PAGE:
The Glass Menagerie
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📒The Glass Menagerie ✍ Tennessee Williams
✏The Glass Menagerie Book Summary : Abandoned by her husband, Amanda Wingfield comforts herself with recollections of her earlier, more gracious life in Blue Mountain when she was pursued by 'gentleman callers'. Her son Tom, a poet with a job in a warehouse, longs for adventure and escape from his mother's suffocating embrace, while Laura, her shy crippled daughter, has her glass menagerie and her memories. Amanda is desperate to find her daughter a husband, but when the long-awaited gentleman caller does arrive, Laura's romantic illusions are crushed.
📒The Glass Menagerie ✍ Tennessee Williams
✏The Glass Menagerie Book Summary : Tom is frustrated in his job and distressed at home by the mental withdrawal from life of his crippled sister Laura. His energetic but misguided mother clings frantically to the idea that Laura can lead a normal life while Laura lives for her glass figures--'the small and tender things that make life endurable'. This edition contains notes and activities to enhance your understanding and enjoyment of the play.
📒The Glass Menagerie ✍ Harold Bloom
✏The Glass Menagerie Book Summary : A comprehensive study guide to Tennessee Williams's The glass menagerie.
📒Tennessee Williams The Glass Menagerie ✍ Felicia Wulz
✏Tennessee Williams The Glass Menagerie Book Summary : Seminar paper from the year 2004 in the subject English - Literature, Works, grade: 1,7, University of Tubingen, course: Introduction to literary studies (American literature), language: English, abstract: The subject of this work is the character of Jim O’Connor in Tennessee Williams’ play The Glass Menagerie . The text discusses the question to what extent he is a symbol of hope for all members of the Wingfield family and of whether he is a representative of the American ideology of optimism and progressivism.
📒Tennessee Williams S The Glass Menagerie ✍ Harold Bloom
✏Tennessee Williams s The Glass Menagerie Book Summary : Presents a collection of critical essays on the play that analyze its structure, characters, and themes.
📒The Glass Menagerie ✍ R. B. Parker
✏The Glass menagerie Book Summary :
📒The Glass Menagerie ✍ Delma Eugene Presley
✏The glass menagerie Book Summary : Delma E. Presley's 'The Glass Menagerie: An American Memory' offers a cogent and thorough analysis of Tennessee William's masterpiece. The study addresses such issues as characterization, structure, and the visual and dramatic devices used to create this compelling 'memory play.'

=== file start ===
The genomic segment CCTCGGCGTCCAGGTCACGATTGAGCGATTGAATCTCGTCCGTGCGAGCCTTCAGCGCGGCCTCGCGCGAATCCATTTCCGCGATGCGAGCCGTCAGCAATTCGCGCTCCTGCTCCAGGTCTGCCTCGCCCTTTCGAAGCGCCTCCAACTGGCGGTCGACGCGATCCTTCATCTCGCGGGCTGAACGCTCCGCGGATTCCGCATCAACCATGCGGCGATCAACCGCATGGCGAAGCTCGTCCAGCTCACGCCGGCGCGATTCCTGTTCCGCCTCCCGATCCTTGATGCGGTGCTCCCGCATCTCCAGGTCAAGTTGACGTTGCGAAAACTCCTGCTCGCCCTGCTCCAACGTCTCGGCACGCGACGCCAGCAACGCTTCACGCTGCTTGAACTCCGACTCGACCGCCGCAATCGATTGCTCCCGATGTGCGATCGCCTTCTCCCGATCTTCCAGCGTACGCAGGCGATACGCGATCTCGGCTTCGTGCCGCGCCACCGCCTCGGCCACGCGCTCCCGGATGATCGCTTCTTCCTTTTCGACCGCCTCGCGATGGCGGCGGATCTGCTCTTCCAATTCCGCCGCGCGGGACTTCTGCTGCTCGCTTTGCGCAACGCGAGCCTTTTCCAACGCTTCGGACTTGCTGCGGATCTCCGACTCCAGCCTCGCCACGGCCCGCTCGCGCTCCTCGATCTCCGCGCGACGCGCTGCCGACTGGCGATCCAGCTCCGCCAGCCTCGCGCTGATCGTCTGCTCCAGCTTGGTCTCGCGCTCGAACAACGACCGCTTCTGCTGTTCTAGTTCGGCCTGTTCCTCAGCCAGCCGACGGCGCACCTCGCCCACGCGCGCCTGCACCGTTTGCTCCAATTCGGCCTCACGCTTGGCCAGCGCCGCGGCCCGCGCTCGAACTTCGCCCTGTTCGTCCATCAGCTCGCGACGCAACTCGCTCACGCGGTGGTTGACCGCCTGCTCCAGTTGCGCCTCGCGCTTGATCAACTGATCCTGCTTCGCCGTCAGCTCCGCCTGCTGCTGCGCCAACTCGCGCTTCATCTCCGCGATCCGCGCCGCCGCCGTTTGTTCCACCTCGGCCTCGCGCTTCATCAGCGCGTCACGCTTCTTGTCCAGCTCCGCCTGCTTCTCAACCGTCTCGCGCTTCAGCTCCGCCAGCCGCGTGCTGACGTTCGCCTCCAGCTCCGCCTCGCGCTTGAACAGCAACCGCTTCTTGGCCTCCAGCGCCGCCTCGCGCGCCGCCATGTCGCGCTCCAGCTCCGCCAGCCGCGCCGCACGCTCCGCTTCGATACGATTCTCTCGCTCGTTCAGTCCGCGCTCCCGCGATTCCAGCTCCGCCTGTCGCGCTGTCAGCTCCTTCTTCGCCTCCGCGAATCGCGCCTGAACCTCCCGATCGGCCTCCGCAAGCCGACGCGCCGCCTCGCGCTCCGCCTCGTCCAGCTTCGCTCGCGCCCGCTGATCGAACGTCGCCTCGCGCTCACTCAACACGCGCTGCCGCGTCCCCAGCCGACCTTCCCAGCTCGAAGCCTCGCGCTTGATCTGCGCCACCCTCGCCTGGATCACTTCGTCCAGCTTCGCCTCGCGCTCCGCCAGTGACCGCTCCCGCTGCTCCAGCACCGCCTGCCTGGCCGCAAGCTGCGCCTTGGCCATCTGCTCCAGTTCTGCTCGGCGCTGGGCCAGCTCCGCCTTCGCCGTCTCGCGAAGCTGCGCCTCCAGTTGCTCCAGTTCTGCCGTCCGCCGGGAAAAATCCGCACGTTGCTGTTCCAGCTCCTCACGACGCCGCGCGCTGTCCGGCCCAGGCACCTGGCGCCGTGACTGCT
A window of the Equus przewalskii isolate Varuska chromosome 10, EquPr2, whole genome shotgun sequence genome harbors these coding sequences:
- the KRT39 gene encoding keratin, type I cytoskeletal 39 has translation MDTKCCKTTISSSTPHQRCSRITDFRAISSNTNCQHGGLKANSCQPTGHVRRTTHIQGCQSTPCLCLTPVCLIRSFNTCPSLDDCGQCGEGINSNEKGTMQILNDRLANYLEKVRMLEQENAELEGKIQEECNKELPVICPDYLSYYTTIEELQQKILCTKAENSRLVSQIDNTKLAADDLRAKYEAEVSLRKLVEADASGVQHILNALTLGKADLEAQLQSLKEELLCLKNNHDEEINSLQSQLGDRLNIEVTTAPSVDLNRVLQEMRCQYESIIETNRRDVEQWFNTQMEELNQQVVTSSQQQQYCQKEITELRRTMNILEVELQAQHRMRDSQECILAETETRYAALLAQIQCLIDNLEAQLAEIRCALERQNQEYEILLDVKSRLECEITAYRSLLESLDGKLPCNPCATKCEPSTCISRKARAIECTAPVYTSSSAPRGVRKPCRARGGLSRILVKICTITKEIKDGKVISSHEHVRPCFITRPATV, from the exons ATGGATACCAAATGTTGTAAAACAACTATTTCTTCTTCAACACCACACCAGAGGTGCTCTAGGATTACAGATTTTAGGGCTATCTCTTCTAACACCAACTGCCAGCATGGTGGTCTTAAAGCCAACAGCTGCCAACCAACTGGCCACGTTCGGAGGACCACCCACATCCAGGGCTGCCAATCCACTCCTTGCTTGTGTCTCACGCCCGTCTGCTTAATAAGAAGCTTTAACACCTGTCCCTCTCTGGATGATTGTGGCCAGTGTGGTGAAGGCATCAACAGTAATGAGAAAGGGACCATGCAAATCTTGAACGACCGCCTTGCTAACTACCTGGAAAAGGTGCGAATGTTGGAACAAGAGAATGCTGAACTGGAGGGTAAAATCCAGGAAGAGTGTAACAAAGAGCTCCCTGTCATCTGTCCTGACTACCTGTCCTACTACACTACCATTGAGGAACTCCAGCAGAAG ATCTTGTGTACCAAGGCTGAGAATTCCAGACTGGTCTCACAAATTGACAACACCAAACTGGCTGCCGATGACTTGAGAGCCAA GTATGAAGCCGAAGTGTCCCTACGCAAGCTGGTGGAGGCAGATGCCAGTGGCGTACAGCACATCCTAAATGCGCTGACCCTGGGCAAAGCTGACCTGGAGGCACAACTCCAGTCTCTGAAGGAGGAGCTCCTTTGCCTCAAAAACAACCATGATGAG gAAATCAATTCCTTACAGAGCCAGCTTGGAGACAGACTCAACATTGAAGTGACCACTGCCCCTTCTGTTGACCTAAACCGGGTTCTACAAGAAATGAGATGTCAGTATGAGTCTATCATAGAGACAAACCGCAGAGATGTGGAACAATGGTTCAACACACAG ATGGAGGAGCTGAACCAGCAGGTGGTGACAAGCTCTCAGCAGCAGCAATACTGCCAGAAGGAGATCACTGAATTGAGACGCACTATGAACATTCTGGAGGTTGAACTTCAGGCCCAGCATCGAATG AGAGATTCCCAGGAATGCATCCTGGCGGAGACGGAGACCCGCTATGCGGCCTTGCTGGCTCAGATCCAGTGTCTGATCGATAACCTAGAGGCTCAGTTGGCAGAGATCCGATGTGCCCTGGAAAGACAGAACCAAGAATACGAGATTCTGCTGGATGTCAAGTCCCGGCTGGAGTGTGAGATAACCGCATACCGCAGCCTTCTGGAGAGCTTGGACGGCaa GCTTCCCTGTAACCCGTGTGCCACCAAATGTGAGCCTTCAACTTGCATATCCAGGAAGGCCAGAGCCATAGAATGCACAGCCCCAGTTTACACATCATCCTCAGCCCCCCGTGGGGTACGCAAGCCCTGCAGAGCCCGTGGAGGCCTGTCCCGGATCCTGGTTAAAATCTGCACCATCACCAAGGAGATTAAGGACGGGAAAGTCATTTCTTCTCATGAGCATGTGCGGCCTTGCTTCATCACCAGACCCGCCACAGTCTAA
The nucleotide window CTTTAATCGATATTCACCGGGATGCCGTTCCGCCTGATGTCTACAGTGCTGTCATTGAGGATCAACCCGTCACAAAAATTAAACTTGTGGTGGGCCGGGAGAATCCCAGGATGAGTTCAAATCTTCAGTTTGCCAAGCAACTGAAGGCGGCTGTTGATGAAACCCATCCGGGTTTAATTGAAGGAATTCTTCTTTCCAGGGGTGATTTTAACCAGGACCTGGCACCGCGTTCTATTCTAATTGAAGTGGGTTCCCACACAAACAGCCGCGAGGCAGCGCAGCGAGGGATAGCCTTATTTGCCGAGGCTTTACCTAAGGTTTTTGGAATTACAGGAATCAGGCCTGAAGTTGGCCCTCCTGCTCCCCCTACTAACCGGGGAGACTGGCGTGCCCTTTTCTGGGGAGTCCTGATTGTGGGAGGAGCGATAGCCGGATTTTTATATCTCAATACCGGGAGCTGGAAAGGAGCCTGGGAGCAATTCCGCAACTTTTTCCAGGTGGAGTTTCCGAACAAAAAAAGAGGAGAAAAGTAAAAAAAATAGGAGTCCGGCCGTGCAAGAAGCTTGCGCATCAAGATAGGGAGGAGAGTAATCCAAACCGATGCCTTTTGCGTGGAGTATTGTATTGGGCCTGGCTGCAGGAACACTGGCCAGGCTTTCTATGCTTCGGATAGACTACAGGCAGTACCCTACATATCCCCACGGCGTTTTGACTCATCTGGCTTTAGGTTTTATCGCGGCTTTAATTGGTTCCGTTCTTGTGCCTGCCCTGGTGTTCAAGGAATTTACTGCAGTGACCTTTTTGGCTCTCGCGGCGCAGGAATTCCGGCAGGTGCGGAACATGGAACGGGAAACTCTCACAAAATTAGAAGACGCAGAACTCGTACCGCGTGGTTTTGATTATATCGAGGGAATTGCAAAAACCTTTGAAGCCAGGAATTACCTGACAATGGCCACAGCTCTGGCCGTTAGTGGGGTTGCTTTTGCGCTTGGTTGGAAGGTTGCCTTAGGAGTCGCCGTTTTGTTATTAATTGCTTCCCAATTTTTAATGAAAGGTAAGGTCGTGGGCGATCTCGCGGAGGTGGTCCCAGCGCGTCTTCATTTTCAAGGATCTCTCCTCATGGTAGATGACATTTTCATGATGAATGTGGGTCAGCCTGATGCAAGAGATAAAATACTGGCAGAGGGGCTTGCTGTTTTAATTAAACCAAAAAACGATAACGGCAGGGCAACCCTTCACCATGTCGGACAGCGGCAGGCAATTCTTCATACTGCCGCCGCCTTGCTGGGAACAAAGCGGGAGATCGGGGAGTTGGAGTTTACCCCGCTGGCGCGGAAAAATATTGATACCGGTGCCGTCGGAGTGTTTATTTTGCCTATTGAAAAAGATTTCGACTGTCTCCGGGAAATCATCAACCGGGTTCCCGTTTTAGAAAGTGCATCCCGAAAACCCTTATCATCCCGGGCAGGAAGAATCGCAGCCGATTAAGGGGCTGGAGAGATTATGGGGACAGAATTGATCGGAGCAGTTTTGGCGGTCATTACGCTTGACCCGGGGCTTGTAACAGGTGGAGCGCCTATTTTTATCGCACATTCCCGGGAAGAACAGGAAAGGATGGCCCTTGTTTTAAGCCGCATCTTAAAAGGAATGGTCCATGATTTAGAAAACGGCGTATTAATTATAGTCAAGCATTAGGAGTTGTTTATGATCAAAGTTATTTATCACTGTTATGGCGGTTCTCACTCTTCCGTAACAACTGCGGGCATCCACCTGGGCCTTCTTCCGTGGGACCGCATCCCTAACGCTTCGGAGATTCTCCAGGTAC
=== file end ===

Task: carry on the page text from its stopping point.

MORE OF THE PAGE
📒A Study Guide For Tennessee Williams S The Glass Menagerie ✍ Gale, Cengage Learning
✏A Study Guide for Tennessee Williams s The Glass Menagerie Book Summary :
📒Glass Menagerie ✍ Tennessee Williams
✏Glass Menagerie Book Summary : This edition of The Glass Menagerie has been adapted specifically to help prepare students for CXC examinations.
✏The Soft People of Laura and Tom Wingfield in The Glass Menagerie and Blanche DuBois in A Streetcar named Desire Book Summary : Seminar paper from the year 2010 in the subject American Studies - Literature, grade: 1,0, Martin Luther University, language: English, abstract: “I ́ve run for protection .... And so the soft people have got to – shimmer and glow – put a – paper lantern over the light. ... But I ́m scared now – awf`ly [sic] scared.” These lines of self-revelation by Blanche DuBois, the protagonist of A Streetcar Named Desire, go hand in hand with Maggie ́s words of consolation at the end of Cat on a Hot Tin Roof: “Oh, you weak, beautiful people who give up with such grace. What you need is someone to take hold of you – gently, with love, and hand your life back to you, like something gold you let go of ....“ Both describe one of the most crucial, if not the most central, elements of Tennessee Williams literary work: the concept of fragility and need for protection within a universe of hostility – the notion of “soft people.” This term paper is intended to elucidate on the topic of “soft people” within Tennessee Williams most important plays, The Glass Menagerie and A Streetcar Named Desire. It will try to investigate the following questions: Why did the theme “soft people” gain such prominence within Williams` work? What parallels can be detected between the author ́s life and aspects of his characters? What makes Laura and Tom Wingfield, on the one hand, and Blanche DuBois, on the other hand, belong to this category? What misery do these characters share? What signifies their softness in any individual case, and what determines their fate at the end of the plays? In order to answer these questions, a thorough look into the characters and metaphors of the plays – with help of the plays – will be provided, as well as secondary literature of a wide range of literary scholars consulted. To achieve a high and detailed level of understanding of Tennessee Williams` allusions, tropes and allegories, an examination of the playwright’s personal life will precede the analysis of his “soft people.” Moreover, to attain a profound exploration of the singularity of Tom ́s situation – with respect to him being trapped within a society of mediocrity and sedation – the ideas and postulations of the Frankfurt School, the so called critical theory of industrial society, will be discussed.